8. Store RBCs on ice, and use immediately for hemolysis experiments

  3. ISVP-induced hemolysis assay
    1. In separate microcentrifuge tubes, assemble the following reactions on ice:
      1. 33.3 µl VB + 3.7 µl 30% RBCs (0% hemolysis control)
      2. 30.3 µl VB + 3.7 µl 30% RBCs + 3 µl 10% TX-100 (100% hemolysis control, see Recipes)
      3. 3.3 µl VB + 3.7 µl 30% RBCs + 30 µl ISVPs
    2. Mix the reactions by gently flicking the side of the tubes.
    3. Incubate the reactions for 1 h (T3D reovirus) or for 2 h (T1L reovirus) at 37 °C in a water bath.
      Note: Under these conditions, ISVP-to-ISVP* conversion is induced (Chandran et al., 2002; Sarkar and Danthi, 2010) and the µ1-derived pore forming peptides are released (Nibert et al., 1991; Chandran et al., 2002; Odegard et al., 2004; Nibert et al., 2005; Zhang et al., 2005; Agosto et al., 2006; Ivanovic et al., 2008).
    4. Place the reactions on ice for 20 min.
    5. Pellet intact RBCs by centrifugation at 500 x g for 5 min.
      Note: This step should be performed at 4 °C.
    6. Transfer 20 µl of each supernatant to individual wells of a 96-well plate.
    7. Dilute each transferred supernatant with 80 µl of VB. Mix by pipetting up and down 3-4 times.
    8. To quantify the amount of hemoglobin released (i.e., RBC lysis), measure the absorbance (A) of the diluted supernatants at 405 nm using a microplate reader. A values are recorded on SoftMax Pro software.
    9. Calculate the percent hemolysis (see Data analysis).

Data analysis

  1. Generation of infectious subviral particles (ISVPs)
    1. Record and analyze the results using a gel imaging system and Image Studio Lite software (Figure 1).
      1. Virions contain λ1,2,3, µ1C, σ2, and σ3.
      2. ISVPs contain λ1,2,3, µ1C, δ, and σ2.
      Note: The appearance of δ, the loss of µ1C, and the loss of σ3 indicate the transition from virions to ISVPs. λ1,2,3 and σ2 should remain unchanged.


      Figure 1. SDS-PAGE gel of reovirus virions and ISVPs

  2. ISVP-induced hemolysis assay
    1. All hemolysis experiments should be repeated for at least three independent replicates.
    2. Calculate the percent hemolysis using the following formula:

      [(Asample - Abuffer)/(ATX-100 - Abuffer)] x 100

      1. Abuffer represents the supernatant derived from VB and RBCs.
      2. ATX-100 represents the supernatant derived from VB, RBCs, and TX-100.
      3. Asample represents the supernatant derived from VB, RBCs, and ISVPs.
    3. When comparing the hemolytic capacity of different reovirus strains, calculate P values using Student’s t-test.
    4. Use graphing software to plot percent hemolysis.
      Note: For T3D reovirus, 40-60% hemolysis is typically observed after 1 h incubation at 37 °C.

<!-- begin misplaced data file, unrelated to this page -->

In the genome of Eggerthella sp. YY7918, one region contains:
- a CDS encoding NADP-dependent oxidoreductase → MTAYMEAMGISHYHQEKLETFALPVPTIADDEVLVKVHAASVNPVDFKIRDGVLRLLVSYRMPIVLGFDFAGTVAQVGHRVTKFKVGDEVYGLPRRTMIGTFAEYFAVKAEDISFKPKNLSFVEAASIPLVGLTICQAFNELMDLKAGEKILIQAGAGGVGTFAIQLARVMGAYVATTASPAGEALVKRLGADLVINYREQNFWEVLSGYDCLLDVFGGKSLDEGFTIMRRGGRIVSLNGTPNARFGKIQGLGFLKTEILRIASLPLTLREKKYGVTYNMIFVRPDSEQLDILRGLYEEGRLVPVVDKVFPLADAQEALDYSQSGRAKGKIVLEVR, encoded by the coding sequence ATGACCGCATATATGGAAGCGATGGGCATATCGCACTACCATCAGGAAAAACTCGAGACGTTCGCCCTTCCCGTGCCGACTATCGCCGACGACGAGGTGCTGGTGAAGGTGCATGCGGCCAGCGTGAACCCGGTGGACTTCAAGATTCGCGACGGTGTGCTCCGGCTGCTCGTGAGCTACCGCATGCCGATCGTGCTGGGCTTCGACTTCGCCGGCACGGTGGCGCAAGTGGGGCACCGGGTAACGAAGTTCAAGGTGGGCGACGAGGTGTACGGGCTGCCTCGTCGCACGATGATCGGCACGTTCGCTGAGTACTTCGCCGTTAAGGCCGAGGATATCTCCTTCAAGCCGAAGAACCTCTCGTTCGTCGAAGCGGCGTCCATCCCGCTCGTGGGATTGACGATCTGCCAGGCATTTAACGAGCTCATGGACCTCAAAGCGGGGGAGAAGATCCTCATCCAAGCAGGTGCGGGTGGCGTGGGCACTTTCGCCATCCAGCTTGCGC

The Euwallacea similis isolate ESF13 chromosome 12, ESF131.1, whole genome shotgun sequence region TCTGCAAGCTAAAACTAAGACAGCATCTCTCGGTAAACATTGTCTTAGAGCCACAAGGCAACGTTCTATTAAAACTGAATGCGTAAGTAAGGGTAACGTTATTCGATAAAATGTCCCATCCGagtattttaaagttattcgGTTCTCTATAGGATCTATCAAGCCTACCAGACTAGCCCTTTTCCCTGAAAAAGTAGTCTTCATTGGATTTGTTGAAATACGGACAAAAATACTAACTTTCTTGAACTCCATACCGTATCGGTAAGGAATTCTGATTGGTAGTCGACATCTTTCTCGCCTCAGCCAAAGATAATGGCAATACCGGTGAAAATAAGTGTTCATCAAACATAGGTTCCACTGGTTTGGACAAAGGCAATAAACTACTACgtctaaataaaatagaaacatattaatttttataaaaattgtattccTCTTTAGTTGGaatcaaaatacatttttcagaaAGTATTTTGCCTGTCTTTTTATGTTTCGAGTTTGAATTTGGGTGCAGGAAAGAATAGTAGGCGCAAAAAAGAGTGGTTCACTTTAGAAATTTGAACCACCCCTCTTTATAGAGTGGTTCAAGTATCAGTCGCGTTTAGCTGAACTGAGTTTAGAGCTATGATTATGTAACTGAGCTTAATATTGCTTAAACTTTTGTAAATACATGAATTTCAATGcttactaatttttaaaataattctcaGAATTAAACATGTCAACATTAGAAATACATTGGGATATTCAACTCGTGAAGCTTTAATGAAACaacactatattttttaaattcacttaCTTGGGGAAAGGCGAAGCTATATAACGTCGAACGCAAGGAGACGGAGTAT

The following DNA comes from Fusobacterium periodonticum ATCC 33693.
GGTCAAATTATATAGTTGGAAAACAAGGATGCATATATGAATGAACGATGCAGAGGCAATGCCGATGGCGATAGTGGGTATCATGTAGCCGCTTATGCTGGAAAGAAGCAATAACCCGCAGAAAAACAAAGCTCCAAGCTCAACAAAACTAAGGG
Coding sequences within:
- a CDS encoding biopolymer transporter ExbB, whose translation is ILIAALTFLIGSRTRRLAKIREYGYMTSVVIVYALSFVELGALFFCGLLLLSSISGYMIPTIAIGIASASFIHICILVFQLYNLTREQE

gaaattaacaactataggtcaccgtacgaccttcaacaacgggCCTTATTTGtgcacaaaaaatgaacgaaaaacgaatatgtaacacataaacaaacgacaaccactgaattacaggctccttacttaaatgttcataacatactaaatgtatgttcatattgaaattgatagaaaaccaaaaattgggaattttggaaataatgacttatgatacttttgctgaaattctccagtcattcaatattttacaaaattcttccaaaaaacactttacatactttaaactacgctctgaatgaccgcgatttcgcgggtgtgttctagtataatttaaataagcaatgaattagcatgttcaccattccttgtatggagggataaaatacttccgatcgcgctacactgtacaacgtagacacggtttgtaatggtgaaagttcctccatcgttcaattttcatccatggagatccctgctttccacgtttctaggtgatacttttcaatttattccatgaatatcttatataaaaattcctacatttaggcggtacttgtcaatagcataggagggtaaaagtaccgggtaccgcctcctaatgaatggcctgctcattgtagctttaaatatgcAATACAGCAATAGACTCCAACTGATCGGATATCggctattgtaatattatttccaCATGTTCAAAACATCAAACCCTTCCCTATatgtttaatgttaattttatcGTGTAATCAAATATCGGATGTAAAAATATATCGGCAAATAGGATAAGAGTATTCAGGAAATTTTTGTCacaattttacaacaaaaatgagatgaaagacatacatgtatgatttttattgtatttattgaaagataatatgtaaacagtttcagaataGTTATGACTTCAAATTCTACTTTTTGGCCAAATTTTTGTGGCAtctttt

Notes

  1. When possible, all procedures are performed in a BSL-2 certified tissue culture hood.
  2. Laboratory personnel should use appropriate PPE.
  3. All solid waste is autoclaved prior to disposal.
  4. All liquid waste is inactivated with 50% bleach prior to disposal.

Recipes

  1. 50% bleach
    In a storage bottle, dilute 50 ml of 100% bleach into 50 ml of ultrapure H2
  2. Virus storage buffer (VB) (10 mM Tris, pH 7.4, 15 mM MgCl2, and 150 mM NaCl)
    1. In a glass beaker, dissolve the following into 900 ml of ultrapure H2O:
      1.21 g Tris
      3.05 g MgCl2·6H2O
      8.77 g NaCl
    2. Mix at room temperature using a magnetic stir bar on a stir plate
    3. Adjust to pH 7.4 with 0.1 N hydrochloric acid
    4. In a graduated cylinder, bring the final volume up to 1,000 ml with ultrapure water
    5. Transfer the solution to a storage bottle
    6. Sterilize by autoclaving
    7. Store at room temperature3.
  3. 2 mg/ml Nα-p-tosyl-L-lysine chloromethyl ketone (TLCK)-treated chymotrypsin
    1. In a centrifuge tube, dissolve 100 mg of TLCK-treated chymotrypsin into 50 ml of ultrapure H2O
    2. Mix at room temperature by gently inverting the tube until the solution becomes clear
    3. Transfer 1 ml aliquots to microcentrifuge tubes
    4. Store at -20 °C
  4. 100 mM phenylmethylsulfonyl fluoride (PMSF)
    1. In a microcentrifuge tube, dissolve 17.4 mg of PMSF into 1 ml of isopropyl alcohol
    2. Mix at room temperature by gently inverting the tube until the solution becomes clear
    3. Store at -20 °C
  5. Phosphate buffered saline supplemented with 2 mM MgCl2 (PBSMg)
    1. In a glass beaker, dissolve the following into 900 ml of ultrapure H2O:
      9.55 g Dulbecco’s phosphate buffered saline
      0.41 g MgCl2·6H2O
    2. Mix at room temperature using a magnetic stir bar on a stir plate
    3. Adjust to pH 7.4